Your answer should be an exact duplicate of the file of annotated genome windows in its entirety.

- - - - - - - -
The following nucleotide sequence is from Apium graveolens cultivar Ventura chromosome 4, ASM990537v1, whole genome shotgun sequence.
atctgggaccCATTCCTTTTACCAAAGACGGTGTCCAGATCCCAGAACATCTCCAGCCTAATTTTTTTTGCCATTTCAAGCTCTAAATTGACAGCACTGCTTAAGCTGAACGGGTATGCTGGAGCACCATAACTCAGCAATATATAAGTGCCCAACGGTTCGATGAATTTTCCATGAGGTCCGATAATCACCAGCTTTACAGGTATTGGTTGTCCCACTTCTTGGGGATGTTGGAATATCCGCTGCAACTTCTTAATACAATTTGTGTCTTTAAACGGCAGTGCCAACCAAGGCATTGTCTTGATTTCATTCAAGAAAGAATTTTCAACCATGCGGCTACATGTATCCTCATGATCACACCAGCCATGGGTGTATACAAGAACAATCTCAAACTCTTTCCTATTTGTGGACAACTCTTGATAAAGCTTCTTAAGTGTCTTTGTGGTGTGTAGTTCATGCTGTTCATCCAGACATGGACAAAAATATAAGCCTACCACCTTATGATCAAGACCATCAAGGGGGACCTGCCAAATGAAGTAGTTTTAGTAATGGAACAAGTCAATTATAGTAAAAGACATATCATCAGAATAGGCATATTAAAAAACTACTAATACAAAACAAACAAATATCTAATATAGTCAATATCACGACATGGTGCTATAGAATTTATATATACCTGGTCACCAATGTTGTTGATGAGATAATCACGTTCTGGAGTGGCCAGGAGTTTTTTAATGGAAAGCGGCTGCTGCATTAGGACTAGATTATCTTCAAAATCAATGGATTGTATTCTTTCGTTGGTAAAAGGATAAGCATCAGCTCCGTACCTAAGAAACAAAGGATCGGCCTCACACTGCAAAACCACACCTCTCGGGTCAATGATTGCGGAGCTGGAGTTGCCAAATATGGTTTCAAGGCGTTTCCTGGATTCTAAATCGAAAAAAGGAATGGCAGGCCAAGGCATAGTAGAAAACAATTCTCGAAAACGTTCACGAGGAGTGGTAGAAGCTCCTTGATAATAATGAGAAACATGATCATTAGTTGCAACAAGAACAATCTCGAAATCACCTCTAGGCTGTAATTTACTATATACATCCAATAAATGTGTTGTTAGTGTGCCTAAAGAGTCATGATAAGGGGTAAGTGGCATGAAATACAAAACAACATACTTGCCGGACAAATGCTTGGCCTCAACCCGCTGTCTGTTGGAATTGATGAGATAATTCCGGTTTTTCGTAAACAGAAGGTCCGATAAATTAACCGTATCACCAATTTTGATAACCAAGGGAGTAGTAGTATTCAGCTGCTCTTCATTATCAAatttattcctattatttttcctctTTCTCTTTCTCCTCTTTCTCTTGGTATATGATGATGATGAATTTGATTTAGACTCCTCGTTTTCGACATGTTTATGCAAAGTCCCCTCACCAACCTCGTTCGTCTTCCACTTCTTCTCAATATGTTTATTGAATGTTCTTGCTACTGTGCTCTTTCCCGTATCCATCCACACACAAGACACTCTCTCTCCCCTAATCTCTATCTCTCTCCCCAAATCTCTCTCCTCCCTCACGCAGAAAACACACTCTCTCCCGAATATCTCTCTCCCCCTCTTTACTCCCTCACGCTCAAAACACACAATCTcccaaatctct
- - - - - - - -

The following nucleotide sequence is from Apium graveolens cultivar Ventura chromosome 4, ASM990537v1, whole genome shotgun sequence.
atctgggaccCATTCCTTTTACCAAAGACGGTGTCCAGATCCCAGAACATCTCCAGCCTAATTTTTTTTGCCATTTCAAGCTCTAAATTGACAGCACTGCTTAAGCTGAACGGGTATGCTGGAGCACCATAACTCAGCAATATATAAGTGCCCAACGGTTCGATGAATTTTCCATGAGGTCCGATAATCACCAGCTTTACAGGTATTGGTTGTCCCACTTCTTGGGGATGTTGGAATATCCGCTGCAACTTCTTAATACAATTTGTGTCTTTAAACGGCAGTGCCAACCAAGGCATTGTCTTGATTTCATTCAAGAAAGAATTTTCAACCATGCGGCTACATGTATCCTCATGATCACACCAGCCATGGGTGTATACAAGAACAATCTCAAACTCTTTCCTATTTGTGGACAACTCTTGATAAAGCTTCTTAAGTGTCTTTGTGGTGTGTAGTTCATGCTGTTCATCCAGACATGGACAAAAATATAAGCCTACCACCTTATGATCAAGACCATCAAGGGGGACCTGCCAAATGAAGTAGTTTTAGTAATGGAACAAGTCAATTATAGTAAAAGACATATCATCAGAATAGGCATATTAAAAAACTACTAATACAAAACAAACAAATATCTAATATAGTCAATATCACGACATGGTGCTATAGAATTTATATATACCTGGTCACCAATGTTGTTGATGAGATAATCACGTTCTGGAGTGGCCAGGAGTTTTTTAATGGAAAGCGGCTGCTGCATTAGGACTAGATTATCTTCAAAATCAATGGATTGTATTCTTTCGTTGGTAAAAGGATAAGCATCAGCTCCGTACCTAAGAAACAAAGGATCGGCCTCACACTGCAAAACCACACCTCTCGGGTCAATGATTGCGGAGCTGGAGTTGCCAAATATGGTTTCAAGGCGTTTCCTGGATTCTAAATCGAAAAAAGGAATGGCAGGCCAAGGCATAGTAGAAAACAATTCTCGAAAACGTTCACGAGGAGTGGTAGAAGCTCCTTGATAATAATGAGAAACATGATCATTAGTTGCAACAAGAACAATCTCGAAATCACCTCTAGGCTGTAATTTACTATATACATCCAATAAATGTGTTGTTAGTGTGCCTAAAGAGTCATGATAAGGGGTAAGTGGCATGAAATACAAAACAACATACTTGCCGGACAAATGCTTGGCCTCAACCCGCTGTCTGTTGGAATTGATGAGATAATTCCGGTTTTTCGTAAACAGAAGGTCCGATAAATTAACCGTATCACCAATTTTGATAACCAAGGGAGTAGTAGTATTCAGCTGCTCTTCATTATCAAatttattcctattatttttcctctTTCTCTTTCTCCTCTTTCTCTTGGTATATGATGATGATGAATTTGATTTAGACTCCTCGTTTTCGACATGTTTATGCAAAGTCCCCTCACCAACCTCGTTCGTCTTCCACTTCTTCTCAATATGTTTATTGAATGTTCTTGCTACTGTGCTCTTTCCCGTATCCATCCACACACAAGACACTCTCTCTCCCCTAATCTCTATCTCTCTCCCCAAATCTCTCTCCTCCCTCACGCAGAAAACACACTCTCTCCCGAATATCTCTCTCCCCCTCTTTACTCCCTCACGCTCAAAACACACAATCTcccaaatctct